Implanting biomaterials in tissues leads to inflammation and a foreign body response (FBR), which can result in rejection. Here, we live image the FBR triggered by surgical suture implantation in a translucent zebrafish model and compare with an acute wound response. We observe inflammation extending from the suture margins, correlating with subsequent avascular and fibrotic encapsulation zones: sutures that induce more inflammation result in increased zones of avascularity and fibrosis. Moreover, we capture macrophages as they fuse to become multinucleate foreign body giant cells (FBGCs) adjacent to the most pro-inflammatory sutures. Genetic and pharmacological dampening of the inflammatory response minimises the FBR (including FBGC generation) and normalises the status of the tissue surrounding these sutures. This model of FBR in adult zebrafish allows us to live image the process and to modulate it in ways that may lead us towards new strategies to ameliorate and circumvent FBR in humans.This article has an associated First Person interview with the first author of the paper.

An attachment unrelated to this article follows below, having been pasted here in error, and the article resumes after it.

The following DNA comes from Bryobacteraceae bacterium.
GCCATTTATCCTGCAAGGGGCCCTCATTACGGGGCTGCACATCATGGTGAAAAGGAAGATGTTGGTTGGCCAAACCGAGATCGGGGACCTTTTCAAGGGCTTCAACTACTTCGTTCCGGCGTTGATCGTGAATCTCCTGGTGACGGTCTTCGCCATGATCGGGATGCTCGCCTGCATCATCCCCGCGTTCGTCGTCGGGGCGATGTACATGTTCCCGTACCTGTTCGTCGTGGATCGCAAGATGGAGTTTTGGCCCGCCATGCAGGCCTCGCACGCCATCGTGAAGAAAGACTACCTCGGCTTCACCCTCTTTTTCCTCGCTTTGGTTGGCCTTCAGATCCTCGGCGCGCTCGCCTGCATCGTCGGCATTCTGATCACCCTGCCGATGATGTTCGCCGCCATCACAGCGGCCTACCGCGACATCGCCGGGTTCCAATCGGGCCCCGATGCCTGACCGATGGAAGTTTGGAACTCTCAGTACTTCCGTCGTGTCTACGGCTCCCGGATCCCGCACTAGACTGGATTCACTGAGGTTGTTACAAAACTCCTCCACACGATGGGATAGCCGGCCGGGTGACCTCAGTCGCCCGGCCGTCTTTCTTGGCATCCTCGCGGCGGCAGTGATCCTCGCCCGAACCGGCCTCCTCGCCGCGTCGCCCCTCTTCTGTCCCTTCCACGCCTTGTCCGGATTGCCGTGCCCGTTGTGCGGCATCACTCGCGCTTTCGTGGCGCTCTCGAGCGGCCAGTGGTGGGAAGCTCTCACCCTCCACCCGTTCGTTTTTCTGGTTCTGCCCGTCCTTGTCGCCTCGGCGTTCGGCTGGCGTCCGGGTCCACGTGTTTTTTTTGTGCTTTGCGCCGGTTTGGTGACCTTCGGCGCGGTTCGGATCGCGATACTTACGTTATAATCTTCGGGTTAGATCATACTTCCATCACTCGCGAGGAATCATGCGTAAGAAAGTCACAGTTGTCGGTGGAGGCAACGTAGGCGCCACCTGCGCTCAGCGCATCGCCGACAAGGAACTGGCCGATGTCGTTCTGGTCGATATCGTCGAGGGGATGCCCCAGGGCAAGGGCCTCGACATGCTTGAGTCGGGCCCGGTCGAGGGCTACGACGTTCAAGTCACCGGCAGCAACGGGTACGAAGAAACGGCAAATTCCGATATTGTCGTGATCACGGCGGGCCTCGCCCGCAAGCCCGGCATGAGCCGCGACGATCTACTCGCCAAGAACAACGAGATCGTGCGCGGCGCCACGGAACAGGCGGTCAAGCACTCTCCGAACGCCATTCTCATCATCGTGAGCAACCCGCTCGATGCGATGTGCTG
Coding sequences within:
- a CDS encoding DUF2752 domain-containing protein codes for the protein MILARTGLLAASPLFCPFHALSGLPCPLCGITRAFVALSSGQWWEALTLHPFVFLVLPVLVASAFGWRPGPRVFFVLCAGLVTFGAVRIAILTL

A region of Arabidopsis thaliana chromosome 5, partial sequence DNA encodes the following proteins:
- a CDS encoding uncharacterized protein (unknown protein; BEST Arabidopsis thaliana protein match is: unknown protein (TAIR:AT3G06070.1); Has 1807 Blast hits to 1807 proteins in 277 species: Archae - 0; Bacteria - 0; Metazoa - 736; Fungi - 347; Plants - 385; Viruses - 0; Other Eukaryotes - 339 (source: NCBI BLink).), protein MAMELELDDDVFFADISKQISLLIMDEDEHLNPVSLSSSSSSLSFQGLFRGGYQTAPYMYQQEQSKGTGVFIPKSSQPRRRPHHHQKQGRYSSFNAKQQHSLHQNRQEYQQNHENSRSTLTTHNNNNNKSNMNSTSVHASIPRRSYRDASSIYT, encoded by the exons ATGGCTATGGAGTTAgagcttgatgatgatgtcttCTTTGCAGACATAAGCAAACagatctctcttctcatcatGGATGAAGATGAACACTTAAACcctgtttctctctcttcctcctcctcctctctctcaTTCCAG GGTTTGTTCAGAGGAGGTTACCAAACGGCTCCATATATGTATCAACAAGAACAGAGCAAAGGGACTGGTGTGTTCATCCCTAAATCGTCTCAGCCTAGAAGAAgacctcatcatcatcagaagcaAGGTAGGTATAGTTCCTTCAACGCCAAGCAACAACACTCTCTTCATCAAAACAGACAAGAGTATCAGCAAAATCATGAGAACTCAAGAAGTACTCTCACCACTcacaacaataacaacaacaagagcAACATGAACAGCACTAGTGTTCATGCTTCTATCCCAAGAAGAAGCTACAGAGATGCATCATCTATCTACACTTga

- Biocompatible Materials
- Cell Adhesion
- Cell Shape
- Foreign-Body Reaction/pathology
- Giant Cells, Foreign-Body/cytology
- Implants, Experimental
- Models, Animal